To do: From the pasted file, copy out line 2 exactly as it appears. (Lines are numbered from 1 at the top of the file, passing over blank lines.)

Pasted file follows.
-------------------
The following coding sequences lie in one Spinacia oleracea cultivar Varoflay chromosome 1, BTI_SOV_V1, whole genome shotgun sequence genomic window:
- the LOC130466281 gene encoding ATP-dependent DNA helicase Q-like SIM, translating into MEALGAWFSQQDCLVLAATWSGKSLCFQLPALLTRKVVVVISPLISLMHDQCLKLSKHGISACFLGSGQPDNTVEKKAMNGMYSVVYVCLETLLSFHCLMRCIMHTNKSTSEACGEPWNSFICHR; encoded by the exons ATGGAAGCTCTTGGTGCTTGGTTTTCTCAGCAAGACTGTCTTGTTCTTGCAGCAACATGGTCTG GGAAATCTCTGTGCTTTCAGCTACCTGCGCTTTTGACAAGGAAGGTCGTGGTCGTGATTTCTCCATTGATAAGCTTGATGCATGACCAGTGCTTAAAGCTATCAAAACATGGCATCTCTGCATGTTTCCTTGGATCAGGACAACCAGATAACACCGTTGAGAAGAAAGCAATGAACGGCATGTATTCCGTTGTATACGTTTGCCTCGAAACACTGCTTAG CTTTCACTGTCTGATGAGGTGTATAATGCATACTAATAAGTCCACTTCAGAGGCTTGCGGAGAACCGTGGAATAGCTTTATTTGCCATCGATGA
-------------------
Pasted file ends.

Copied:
- the LOC130466281 gene encoding ATP-dependent DNA helicase Q-like SIM, translating into MEALGAWFSQQDCLVLAATWSGKSLCFQLPALLTRKVVVVISPLISLMHDQCLKLSKHGISACFLGSGQPDNTVEKKAMNGMYSVVYVCLETLLSFHCLMRCIMHTNKSTSEACGEPWNSFICHR; encoded by the exons ATGGAAGCTCTTGGTGCTTGGTTTTCTCAGCAAGACTGTCTTGTTCTTGCAGCAACATGGTCTG GGAAATCTCTGTGCTTTCAGCTACCTGCGCTTTTGACAAGGAAGGTCGTGGTCGTGATTTCTCCATTGATAAGCTTGATGCATGACCAGTGCTTAAAGCTATCAAAACATGGCATCTCTGCATGTTTCCTTGGATCAGGACAACCAGATAACACCGTTGAGAAGAAAGCAATGAACGGCATGTATTCCGTTGTATACGTTTGCCTCGAAACACTGCTTAG CTTTCACTGTCTGATGAGGTGTATAATGCATACTAATAAGTCCACTTCAGAGGCTTGCGGAGAACCGTGGAATAGCTTTATTTGCCATCGATGA